Against this balance sheet what can be done? The goal of getting out of carbon energies has to be maintained even if we have to admit that it will take several decades to reach it. A number of social and technical priorities are needed: – the fight against energy poverty – the transition to electric mobility associated with the fight against urban air pollution – a secure electricity mix combining renewable energies and nuclear energy, efficient electricity storage (the issue of batteries) – an amplification of the R & D effort associated with an industrial strategy to prepare the future. The State budget is under tension and the issue of carbon tax has been on the agenda of the national debate launched by the President of the Republic. A carbon tax, applied today in many countries, was set up in France in 2014 by the Prime Minister J-M. Ayrault after many tribulations (including constitutional), following the proposal of a committee chaired by Michel Rocard, in 2009. This tax on CO2 emissions by fossil fuels was a contribution to an action “energy-climate”, it should be redistributed and re-evaluated periodically. It amounted to 44.6 € / ton of CO2 in 2018 and the government decided to maintain its level in 2019, following the movement of yellow vests, it « yielded » 9.1 billion euros in 2018. To complicate matters, it will be observed that the carbon tax has been incorporated into an internal consumption tax on energy products (TICPE whose ancestor dates back to 1928 …) which has globally generated 33.8 billion euros before tax in 2018 (gasoline SP 95 E-10 is thus taxed at 66.3 c € / liter, and diesel at 59.4 c € / l, with a respective contribution of the carbon tax of 7 c € / l and 8 c € / l, the disparity will be corrected). Let us add that electricity is also taxed, notably via the “Contribution to the public utility of electricity”, the CSPE (7 billion euros in 2018 have been devoted as a compensation for the additional cost of renewable electricity). Thus the TICPE is redistributed for a third to local authorities and it abounds an account for the support of the energy transition (€ 5.2 bn in 2018 financing the extra cost of renewable energy) and a fund for transport infrastructures (€ 1bn) in 2018). Contrary to popular belief, France is not the country that taxes the most fuels: they represent 64% of the price of fuel against 68% in the Netherlands, No 1 in the EU, 66% in the United Kingdom and 65% in Germany. Lastly, last but not least, the Committee on the « tutelary value of carbon », the so-called Quinet commission, which assesses the application of the carbon tax, actually an « ecotax », proposed in February to increase its amount to 250 € / ton of CO2 in 2030 (in 2008 it had forecasted an amount of 100 € / ton). It should help achieving the objectives of the fight against global warming, the « carbon neutrality » around 2040. Implementing the carbon tax increase will require fingering, including compensation for the professional use of vehicles (see the IDDRI note, M. Saujot, N. Berghmans, L. Chancel, « After the freezing of the carbon tax, what priorities for the ecological transition? », Propositions, No. 01, March 2019, www.iddri.fr ).
Without embarking into a fiscal Monopoly, let us identify some ways to finance the energy transition, via energy taxation of energy, including that of carbon. The reassessment of the amount of the energy check should be a priority (a minimum amount of € 500?), financed by an endowment abounded by the carbon tax (and therefore the TICPE) and the CSPE. The thermal renovation of buildings should be able to benefit from much greater support (subsidy or tax credit and a zero-rate loan system). A specific fund could be created for this purpose either at the Caisse des dépôts et consignations or within agencies created by the regions to drive their energy policy (and possibly ensuring the payment of the energy check). Support for electric mobility should be ensured both by a subsidy for the purchase of electric vehicles, the cost of which will be increased for the State budget, and by assistance to local authorities for the construction of a public network of fast charging stations (funded through regional agencies). According a recent report « technological scenarios to achieve the objective of stopping the commercialization of thermal vehicles in 2040 » published by OPECST (note OPECST, March 2019), the transition to electric mobility would allow reducing vehicle CO2 emissions by a factor of 5, but its total cost would reach five hundred billion euros (including € 31-108 billion euros for charging stations). Finally, R & D and training for the energy professions should be able to benefit from specific financial means, via the carbon tax, through an increase in the ADEME budget and budgetary allocations to regional agencies in charge of research, innovation and higher education. In the same way, over the years, an increase in the capital endowment of the Public Investment Bank (BpiFrance) should allow it to invest in companies in the energy sector. Tax incentives will have to be limited in the medium term, especially as carbon tax revenues will dry up. The new deal for the energy strategy is largely based on administrative decentralization, it supposes that the regions prune their institutional maquis of regional agencies and structures in charge of economic development, innovation and research.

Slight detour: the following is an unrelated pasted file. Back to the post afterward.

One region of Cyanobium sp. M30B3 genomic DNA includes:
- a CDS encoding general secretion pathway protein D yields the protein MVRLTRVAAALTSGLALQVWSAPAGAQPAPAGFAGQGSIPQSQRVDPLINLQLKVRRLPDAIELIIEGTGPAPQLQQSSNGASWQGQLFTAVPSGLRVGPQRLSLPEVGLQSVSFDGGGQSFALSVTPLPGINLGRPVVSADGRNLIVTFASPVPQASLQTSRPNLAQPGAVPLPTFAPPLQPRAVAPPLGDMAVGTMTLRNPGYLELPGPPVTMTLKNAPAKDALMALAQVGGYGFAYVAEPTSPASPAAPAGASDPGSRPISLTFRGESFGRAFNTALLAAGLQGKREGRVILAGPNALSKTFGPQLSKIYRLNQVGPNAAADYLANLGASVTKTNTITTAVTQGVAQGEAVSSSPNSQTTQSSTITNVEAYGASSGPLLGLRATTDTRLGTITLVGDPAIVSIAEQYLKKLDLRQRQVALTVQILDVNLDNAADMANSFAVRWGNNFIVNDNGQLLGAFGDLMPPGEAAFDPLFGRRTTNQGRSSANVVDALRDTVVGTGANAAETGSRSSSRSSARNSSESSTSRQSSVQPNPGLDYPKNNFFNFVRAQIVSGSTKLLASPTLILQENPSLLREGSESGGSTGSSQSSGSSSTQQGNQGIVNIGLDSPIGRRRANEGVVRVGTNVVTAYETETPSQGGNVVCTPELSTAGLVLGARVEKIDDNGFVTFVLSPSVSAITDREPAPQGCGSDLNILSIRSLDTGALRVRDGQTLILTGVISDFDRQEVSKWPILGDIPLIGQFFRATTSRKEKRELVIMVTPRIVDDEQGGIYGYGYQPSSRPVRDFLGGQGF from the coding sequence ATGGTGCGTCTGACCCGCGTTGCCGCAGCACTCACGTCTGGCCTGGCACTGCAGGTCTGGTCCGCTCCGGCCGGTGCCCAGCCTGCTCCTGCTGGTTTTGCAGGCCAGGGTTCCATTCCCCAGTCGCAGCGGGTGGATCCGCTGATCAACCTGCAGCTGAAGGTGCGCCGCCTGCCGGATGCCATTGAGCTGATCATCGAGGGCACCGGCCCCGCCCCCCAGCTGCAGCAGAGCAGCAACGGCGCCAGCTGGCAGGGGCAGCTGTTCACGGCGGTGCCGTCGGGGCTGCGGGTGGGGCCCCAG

The balance sheet of the French energy strategy is certainly not catastrophic, meanwhile it is not satisfactory and it must be taken out of the Bermuda triangle in which it sails to prevent it from failing or shipwreck. State has major responsibilities because it is he who sets the course but he is not alone. Local authorities have their own one because energy efficiency is highly dependent on the existence of efficient infrastructure (public transport and urban development) and land policies avoiding energy-consuming with urban sprawl. Citizens also have one, because mitigating climate change requires a change in lifestyle that will be long to take place. Finally, it is up to Science, and therefore researchers, to be looking out for this strategy endowing it thus with a prospective vision, identifying « crisis » factors with possible obstacles and proposing solutions to blow up the technical obstacles blocking the energy transition. The challenge of this transition is a societal issue without forgetting its international dimension.